• Dual Flush toilets cost more than standard toilets.  However, overtime this extra cost will be eliminated, due to water savings.
  • Dual Flush toilets may not flush as effectively as Single Flush toilets.  In general, a Dual Flush toilet will have less water in the bowl and will have more of a tendency to leave streak marks.

What About Modern Single Flush Toilets?

Well, so far there may have been a lot of love for Dual Flush toilets.  However, we shouldn’t forget modern Single Flush toilets.  Single flush toilets can be just as efficient as Dual Flush models.  In fact, many modern Single Flush units are WaterSense certified and use 1.28 GPF.  Compared to an old Single Flush model that used 3.5 GPF, that makes a huge difference.  A WaterSense certified toilet is eco-friendly, a money saver and a necessity to have in certain American states.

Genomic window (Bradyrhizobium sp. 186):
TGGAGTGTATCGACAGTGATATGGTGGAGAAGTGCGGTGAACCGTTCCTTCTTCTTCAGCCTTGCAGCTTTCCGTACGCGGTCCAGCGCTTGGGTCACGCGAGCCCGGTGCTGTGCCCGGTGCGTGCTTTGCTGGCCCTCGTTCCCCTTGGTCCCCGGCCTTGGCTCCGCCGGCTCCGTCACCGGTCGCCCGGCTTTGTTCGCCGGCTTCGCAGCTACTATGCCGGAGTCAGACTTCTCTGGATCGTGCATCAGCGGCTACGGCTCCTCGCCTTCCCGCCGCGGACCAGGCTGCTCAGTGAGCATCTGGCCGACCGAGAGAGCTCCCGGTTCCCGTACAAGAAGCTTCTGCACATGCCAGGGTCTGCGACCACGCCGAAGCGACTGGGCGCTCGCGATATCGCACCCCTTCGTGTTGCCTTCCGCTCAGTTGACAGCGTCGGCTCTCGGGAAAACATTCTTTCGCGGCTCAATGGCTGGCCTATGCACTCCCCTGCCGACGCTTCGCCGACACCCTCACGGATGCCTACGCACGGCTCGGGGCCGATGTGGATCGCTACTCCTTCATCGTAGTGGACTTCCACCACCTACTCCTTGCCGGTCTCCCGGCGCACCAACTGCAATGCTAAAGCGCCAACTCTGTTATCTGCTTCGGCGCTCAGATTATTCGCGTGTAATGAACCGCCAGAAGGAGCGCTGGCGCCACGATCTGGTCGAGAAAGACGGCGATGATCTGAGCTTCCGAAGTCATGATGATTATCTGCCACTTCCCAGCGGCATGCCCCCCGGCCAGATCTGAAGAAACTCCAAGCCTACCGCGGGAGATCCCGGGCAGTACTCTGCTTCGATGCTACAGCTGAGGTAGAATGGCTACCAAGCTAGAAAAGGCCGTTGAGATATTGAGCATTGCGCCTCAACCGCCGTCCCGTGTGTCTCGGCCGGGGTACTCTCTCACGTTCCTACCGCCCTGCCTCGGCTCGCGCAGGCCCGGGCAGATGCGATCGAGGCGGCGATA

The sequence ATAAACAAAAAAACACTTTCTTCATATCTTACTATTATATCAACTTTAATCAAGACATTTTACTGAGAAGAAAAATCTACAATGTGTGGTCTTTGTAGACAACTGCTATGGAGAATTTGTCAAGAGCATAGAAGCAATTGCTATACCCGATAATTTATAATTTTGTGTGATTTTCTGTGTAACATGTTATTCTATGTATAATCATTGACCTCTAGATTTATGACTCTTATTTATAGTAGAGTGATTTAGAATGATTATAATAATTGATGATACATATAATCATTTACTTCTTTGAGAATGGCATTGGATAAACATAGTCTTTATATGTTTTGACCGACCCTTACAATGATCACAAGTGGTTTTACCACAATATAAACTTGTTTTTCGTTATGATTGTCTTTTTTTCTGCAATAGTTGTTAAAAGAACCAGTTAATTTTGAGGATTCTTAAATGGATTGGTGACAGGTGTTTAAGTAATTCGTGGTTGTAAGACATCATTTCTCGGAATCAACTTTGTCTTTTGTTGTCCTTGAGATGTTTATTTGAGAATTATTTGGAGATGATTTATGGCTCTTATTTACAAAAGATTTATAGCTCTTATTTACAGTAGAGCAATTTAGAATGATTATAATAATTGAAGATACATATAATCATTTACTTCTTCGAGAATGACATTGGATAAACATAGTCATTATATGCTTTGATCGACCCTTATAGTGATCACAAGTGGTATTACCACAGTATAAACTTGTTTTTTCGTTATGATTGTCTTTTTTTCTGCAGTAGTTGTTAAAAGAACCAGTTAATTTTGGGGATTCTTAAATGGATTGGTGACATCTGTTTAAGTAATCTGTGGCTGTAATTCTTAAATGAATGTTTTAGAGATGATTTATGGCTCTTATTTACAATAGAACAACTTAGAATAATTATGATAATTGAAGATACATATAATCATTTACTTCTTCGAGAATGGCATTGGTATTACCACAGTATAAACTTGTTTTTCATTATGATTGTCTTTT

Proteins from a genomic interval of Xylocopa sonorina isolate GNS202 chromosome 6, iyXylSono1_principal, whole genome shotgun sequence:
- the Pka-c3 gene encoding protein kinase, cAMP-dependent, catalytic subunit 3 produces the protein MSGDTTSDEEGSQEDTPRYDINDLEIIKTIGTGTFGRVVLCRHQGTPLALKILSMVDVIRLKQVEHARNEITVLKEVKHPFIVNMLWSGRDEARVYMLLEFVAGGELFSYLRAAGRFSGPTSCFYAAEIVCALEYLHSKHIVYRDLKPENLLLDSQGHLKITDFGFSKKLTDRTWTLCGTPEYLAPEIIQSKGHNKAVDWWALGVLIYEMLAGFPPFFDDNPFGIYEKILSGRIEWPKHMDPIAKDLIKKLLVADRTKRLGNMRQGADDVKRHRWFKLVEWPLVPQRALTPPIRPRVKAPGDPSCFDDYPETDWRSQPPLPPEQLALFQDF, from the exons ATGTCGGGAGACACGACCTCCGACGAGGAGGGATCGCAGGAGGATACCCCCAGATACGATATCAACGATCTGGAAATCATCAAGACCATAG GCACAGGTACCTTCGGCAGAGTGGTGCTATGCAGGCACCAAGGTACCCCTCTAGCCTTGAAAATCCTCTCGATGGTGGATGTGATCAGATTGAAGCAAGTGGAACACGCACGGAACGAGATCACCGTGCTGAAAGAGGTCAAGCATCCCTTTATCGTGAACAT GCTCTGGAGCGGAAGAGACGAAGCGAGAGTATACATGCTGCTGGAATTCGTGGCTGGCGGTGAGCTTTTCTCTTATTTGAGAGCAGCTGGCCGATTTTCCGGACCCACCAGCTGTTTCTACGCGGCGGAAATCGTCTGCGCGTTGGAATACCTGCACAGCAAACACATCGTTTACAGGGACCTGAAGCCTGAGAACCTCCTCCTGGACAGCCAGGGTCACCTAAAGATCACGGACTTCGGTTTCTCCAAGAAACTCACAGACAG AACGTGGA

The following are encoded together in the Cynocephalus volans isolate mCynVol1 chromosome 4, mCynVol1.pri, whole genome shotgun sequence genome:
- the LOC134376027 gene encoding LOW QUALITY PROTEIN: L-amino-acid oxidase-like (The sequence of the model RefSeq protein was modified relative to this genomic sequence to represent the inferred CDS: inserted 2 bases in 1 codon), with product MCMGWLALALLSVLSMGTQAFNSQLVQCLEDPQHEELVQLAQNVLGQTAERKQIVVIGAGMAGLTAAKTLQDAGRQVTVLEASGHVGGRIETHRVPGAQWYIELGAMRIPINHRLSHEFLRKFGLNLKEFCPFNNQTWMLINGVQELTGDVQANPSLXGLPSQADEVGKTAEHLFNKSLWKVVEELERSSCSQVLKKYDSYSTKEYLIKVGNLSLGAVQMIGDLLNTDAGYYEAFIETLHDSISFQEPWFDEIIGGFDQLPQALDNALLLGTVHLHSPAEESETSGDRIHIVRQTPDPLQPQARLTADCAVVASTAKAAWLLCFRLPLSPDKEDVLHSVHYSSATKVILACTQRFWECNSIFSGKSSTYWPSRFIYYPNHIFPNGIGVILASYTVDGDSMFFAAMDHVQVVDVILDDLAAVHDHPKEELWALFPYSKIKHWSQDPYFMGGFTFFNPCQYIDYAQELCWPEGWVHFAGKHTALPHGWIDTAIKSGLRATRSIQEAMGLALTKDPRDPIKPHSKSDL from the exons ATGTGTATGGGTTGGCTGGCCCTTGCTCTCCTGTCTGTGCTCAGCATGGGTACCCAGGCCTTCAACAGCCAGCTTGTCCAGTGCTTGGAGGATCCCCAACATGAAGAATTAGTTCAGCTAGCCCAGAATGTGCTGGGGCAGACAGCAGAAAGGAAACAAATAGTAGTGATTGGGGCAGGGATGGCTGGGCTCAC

Another factor to consider, is that Single Flush toilets are less expensive, compared to Dual Flush toilets.
However, Single Flush toilets also have their pros and cons.  Lets have a quick look at them.

Single Flush Toilet Pros and Cons

PROS:

  • Compared to Dual Flush toilets, Single Flush units are less expensive to buy.
  • They can be just as water efficient.  Many modern Single Flush toilets are WaterSense certified.
  • They have a better flush and are less likely to leave streak marks on the bowl.
  • More aesthetically pleasing because there is more resting water in the bowl.

CONS:

  • Only have one choice of flush for both liquid and solid waste.
  • Compared to a Dual Flush toilet, more likely to clog due to smaller trapway.